After years of working at UPS and, more recently, studying evenings at the local community college, Sam finally took a vacation. He got two weeks off. He bought round-trip tickets to Spain, with an arrival in Madrid and departure in Barcelona. He planned to backpack around, maybe even visit Paris or Morocco.
He was detained at the Madrid airport, kept in a holding cell overnight and then shipped back to the U.S.
Now, four days later, he sat with me in the wide, airy second-floor hotel lobby in Tulum town, Mexico. Loud party music blasted from clubs and restaurants on the street below. We ate mangoes and shared caguamas of Victoria, big 40-ounce Mexican beers. It had been a long day in the hot sun of the Mayan Riviera, Mexico’s Caribbean coast.Two hours south of Cancun, Tulum is famous for seaside Mayan ruins and a bigger, less developed beach, both also called Tulum. Cheap hotels, fish restaurants and travel agencies line Tulum Avenue, the main drag in town.
Earlier that day at the ruins, big iguanas lounged on green grass while we peered at strange inscriptions on the blocky fortress. Thousands of years ago Tulum was a seaside stronghold built of white limestone on rocky cliffs and beaches of powdery white sand over turquoise water.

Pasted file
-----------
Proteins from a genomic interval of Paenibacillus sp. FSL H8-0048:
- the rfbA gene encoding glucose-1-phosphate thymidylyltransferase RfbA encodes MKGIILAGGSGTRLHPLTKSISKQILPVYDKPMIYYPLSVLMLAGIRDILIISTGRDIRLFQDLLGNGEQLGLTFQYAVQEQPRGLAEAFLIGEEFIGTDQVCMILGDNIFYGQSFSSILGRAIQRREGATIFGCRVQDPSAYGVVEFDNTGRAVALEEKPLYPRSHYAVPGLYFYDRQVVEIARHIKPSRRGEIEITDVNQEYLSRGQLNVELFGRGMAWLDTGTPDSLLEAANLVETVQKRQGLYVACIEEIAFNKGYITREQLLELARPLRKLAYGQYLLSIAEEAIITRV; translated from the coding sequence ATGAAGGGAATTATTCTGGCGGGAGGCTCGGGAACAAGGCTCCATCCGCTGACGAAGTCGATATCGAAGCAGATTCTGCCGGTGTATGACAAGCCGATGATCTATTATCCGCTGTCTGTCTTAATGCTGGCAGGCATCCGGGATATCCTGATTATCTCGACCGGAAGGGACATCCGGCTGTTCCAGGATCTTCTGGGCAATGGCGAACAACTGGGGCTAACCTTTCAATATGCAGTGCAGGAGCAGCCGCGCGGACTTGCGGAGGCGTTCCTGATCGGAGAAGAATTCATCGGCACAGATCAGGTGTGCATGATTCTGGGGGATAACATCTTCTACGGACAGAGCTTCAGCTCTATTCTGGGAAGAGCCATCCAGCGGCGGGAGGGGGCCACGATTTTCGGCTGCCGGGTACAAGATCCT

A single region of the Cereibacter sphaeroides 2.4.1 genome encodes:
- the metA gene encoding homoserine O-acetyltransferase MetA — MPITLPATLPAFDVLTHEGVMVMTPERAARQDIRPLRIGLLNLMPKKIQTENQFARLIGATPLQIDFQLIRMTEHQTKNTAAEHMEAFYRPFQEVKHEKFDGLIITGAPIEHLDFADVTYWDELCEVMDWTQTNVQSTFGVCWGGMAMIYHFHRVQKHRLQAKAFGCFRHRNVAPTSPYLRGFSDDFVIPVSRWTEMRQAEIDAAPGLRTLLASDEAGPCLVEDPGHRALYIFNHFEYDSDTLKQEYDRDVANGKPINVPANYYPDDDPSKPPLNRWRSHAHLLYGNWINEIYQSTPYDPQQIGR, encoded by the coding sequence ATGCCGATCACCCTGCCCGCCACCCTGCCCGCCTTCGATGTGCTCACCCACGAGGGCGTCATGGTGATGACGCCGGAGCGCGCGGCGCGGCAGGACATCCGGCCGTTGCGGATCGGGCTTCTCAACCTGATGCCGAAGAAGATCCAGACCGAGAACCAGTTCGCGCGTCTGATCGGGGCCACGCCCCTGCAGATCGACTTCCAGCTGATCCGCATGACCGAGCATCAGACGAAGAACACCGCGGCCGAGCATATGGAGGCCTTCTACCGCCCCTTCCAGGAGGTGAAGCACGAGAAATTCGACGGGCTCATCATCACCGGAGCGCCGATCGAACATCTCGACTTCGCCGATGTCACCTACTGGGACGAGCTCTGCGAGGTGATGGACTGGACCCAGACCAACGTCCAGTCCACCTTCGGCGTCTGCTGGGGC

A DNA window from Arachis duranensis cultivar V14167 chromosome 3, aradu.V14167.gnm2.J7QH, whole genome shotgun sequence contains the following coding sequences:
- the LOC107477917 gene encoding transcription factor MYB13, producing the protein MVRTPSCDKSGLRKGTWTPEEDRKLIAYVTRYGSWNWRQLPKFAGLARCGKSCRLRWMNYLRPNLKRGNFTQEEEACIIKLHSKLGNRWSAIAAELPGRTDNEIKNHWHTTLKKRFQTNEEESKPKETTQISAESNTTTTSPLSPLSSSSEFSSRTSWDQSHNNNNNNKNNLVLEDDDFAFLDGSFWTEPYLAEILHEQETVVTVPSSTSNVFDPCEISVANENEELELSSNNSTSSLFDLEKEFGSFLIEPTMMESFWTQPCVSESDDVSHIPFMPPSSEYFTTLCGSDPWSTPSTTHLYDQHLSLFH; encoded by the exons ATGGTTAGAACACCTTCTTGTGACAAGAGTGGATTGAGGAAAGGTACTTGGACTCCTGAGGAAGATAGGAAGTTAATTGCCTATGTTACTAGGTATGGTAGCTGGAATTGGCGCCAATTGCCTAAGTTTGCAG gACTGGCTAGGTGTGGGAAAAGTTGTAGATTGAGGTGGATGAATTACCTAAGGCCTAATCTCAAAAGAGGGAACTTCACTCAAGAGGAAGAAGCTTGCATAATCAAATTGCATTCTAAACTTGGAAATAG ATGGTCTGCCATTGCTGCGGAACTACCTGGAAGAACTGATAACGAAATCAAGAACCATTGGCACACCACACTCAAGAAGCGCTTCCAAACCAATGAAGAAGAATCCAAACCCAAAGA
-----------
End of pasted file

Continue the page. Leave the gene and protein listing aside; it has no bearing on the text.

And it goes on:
Sam had taken a passenger van from Cancun that morning. A day before he’d flown in from Atlanta. Sam was chicano – a Mexican American, born in Mexico but raised in LA. His accent was more California than Mexico. He was dark but not tan, short and stocky with a shaved head and big black sunglasses, wearing flip-flops and a black sweat-soaked t-shirt. He was 34 years old. He had a good story.
Spanish immigration at the Madrid airport
Four days earlier he got off the plane at 8:30 a.m. in Madrid. Like everyone else, he waited in line for immigration, U.S. passport in hand. Then it was his turn.
“How long will you be staying in Madrid?” the officer asked.
“Just a day or two.”
The officer looked up from the computer, expressionless. “Why?”
“I’m going to travel around for two weeks.”